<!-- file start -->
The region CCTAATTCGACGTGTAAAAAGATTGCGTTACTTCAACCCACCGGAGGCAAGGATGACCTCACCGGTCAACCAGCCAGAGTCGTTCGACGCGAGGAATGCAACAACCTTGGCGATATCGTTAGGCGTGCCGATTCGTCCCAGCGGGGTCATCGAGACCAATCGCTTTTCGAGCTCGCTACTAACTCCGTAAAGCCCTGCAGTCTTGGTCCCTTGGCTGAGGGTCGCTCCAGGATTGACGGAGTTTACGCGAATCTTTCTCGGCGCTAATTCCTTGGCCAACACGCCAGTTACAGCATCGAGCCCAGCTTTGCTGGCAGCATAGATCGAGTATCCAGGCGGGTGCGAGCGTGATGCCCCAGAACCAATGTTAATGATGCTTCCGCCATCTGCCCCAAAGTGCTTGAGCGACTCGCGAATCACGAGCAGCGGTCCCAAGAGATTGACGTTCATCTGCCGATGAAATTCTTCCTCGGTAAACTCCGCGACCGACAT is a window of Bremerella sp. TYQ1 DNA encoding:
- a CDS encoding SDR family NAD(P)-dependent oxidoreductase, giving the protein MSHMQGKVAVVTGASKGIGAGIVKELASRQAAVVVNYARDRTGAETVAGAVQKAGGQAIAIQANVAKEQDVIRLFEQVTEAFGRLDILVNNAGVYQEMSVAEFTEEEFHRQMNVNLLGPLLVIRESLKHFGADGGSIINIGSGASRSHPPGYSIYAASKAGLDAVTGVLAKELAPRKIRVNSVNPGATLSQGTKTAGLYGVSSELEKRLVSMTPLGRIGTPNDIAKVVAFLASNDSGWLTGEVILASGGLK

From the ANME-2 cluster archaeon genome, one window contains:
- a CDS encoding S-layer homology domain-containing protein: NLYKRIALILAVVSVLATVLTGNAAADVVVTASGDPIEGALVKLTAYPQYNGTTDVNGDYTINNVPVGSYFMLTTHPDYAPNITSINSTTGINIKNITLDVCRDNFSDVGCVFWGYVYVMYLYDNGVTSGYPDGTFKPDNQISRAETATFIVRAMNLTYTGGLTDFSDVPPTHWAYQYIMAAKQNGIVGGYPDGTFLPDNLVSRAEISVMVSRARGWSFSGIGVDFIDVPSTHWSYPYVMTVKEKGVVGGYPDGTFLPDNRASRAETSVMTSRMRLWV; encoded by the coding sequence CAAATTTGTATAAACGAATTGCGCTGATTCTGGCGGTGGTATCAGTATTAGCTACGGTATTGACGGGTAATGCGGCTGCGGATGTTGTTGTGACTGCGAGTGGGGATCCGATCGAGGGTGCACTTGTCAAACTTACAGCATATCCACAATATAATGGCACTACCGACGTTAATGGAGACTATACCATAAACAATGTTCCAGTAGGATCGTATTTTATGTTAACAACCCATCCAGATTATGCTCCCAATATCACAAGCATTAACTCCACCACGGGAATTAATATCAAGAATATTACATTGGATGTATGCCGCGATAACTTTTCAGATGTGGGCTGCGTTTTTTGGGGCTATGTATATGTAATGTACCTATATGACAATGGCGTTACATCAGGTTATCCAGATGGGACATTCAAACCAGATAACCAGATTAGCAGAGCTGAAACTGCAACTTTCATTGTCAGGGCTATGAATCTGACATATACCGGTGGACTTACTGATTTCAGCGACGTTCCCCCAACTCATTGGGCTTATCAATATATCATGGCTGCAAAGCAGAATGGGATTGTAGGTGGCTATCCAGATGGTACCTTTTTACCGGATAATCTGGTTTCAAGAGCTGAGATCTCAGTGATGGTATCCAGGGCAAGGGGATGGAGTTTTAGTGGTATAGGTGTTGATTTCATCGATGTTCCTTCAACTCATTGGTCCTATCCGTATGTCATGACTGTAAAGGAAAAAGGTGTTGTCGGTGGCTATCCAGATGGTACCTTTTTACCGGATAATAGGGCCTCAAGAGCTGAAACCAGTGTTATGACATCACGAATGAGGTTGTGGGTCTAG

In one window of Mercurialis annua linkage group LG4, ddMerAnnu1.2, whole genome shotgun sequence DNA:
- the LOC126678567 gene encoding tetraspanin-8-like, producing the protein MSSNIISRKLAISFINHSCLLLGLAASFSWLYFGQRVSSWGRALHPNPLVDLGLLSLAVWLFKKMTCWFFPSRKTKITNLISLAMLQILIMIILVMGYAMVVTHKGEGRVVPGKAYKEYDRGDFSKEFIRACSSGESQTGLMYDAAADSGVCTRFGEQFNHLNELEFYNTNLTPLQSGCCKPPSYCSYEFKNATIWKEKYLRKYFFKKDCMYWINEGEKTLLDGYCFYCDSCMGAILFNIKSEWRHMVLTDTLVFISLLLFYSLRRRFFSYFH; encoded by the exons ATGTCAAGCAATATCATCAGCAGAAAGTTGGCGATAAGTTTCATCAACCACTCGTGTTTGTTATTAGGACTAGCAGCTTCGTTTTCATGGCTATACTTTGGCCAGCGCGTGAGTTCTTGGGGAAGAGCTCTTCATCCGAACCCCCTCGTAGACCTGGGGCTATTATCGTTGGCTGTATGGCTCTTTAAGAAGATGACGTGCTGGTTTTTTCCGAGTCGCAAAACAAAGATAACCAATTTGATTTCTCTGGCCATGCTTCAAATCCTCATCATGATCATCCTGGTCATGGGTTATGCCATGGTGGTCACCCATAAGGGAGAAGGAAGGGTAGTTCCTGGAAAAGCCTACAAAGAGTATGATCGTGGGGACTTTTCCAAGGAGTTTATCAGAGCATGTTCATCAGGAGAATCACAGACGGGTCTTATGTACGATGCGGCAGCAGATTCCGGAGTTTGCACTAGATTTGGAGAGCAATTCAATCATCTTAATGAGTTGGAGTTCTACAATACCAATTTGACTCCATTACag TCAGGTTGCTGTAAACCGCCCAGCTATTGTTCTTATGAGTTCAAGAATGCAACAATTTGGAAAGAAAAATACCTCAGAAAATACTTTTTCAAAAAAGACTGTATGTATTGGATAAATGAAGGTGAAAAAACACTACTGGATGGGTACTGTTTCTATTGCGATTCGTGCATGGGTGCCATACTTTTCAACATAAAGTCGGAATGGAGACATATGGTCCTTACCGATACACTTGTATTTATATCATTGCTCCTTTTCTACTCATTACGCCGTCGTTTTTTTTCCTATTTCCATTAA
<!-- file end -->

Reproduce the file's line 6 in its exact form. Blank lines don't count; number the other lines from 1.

- the LOC126678567 gene encoding tetraspanin-8-like, producing the protein MSSNIISRKLAISFINHSCLLLGLAASFSWLYFGQRVSSWGRALHPNPLVDLGLLSLAVWLFKKMTCWFFPSRKTKITNLISLAMLQILIMIILVMGYAMVVTHKGEGRVVPGKAYKEYDRGDFSKEFIRACSSGESQTGLMYDAAADSGVCTRFGEQFNHLNELEFYNTNLTPLQSGCCKPPSYCSYEFKNATIWKEKYLRKYFFKKDCMYWINEGEKTLLDGYCFYCDSCMGAILFNIKSEWRHMVLTDTLVFISLLLFYSLRRRFFSYFH; encoded by the exons ATGTCAAGCAATATCATCAGCAGAAAGTTGGCGATAAGTTTCATCAACCACTCGTGTTTGTTATTAGGACTAGCAGCTTCGTTTTCATGGCTATACTTTGGCCAGCGCGTGAGTTCTTGGGGAAGAGCTCTTCATCCGAACCCCCTCGTAGACCTGGGGCTATTATCGTTGGCTGTATGGCTCTTTAAGAAGATGACGTGCTGGTTTTTTCCGAGTCGCAAAACAAAGATAACCAATTTGATTTCTCTGGCCATGCTTCAAATCCTCATCATGATCATCCTGGTCATGGGTTATGCCATGGTGGTCACCCATAAGGGAGAAGGAAGGGTAGTTCCTGGAAAAGCCTACAAAGAGTATGATCGTGGGGACTTTTCCAAGGAGTTTATCAGAGCATGTTCATCAGGAGAATCACAGACGGGTCTTATGTACGATGCGGCAGCAGATTCCGGAGTTTGCACTAGATTTGGAGAGCAATTCAATCATCTTAATGAGTTGGAGTTCTACAATACCAATTTGACTCCATTACag TCAGGTTGCTGTAAACCGCCCAGCTATTGTTCTTATGAGTTCAAGAATGCAACAATTTGGAAAGAAAAATACCTCAGAAAATACTTTTTCAAAAAAGACTGTATGTATTGGATAAATGAAGGTGAAAAAACACTACTGGATGGGTACTGTTTCTATTGCGATTCGTGCATGGGTGCCATACTTTTCAACATAAAGTCGGAATGGAGACATATGGTCCTTACCGATACACTTGTATTTATATCATTGCTCCTTTTCTACTCATTACGCCGTCGTTTTTTTTCCTATTTCCATTAA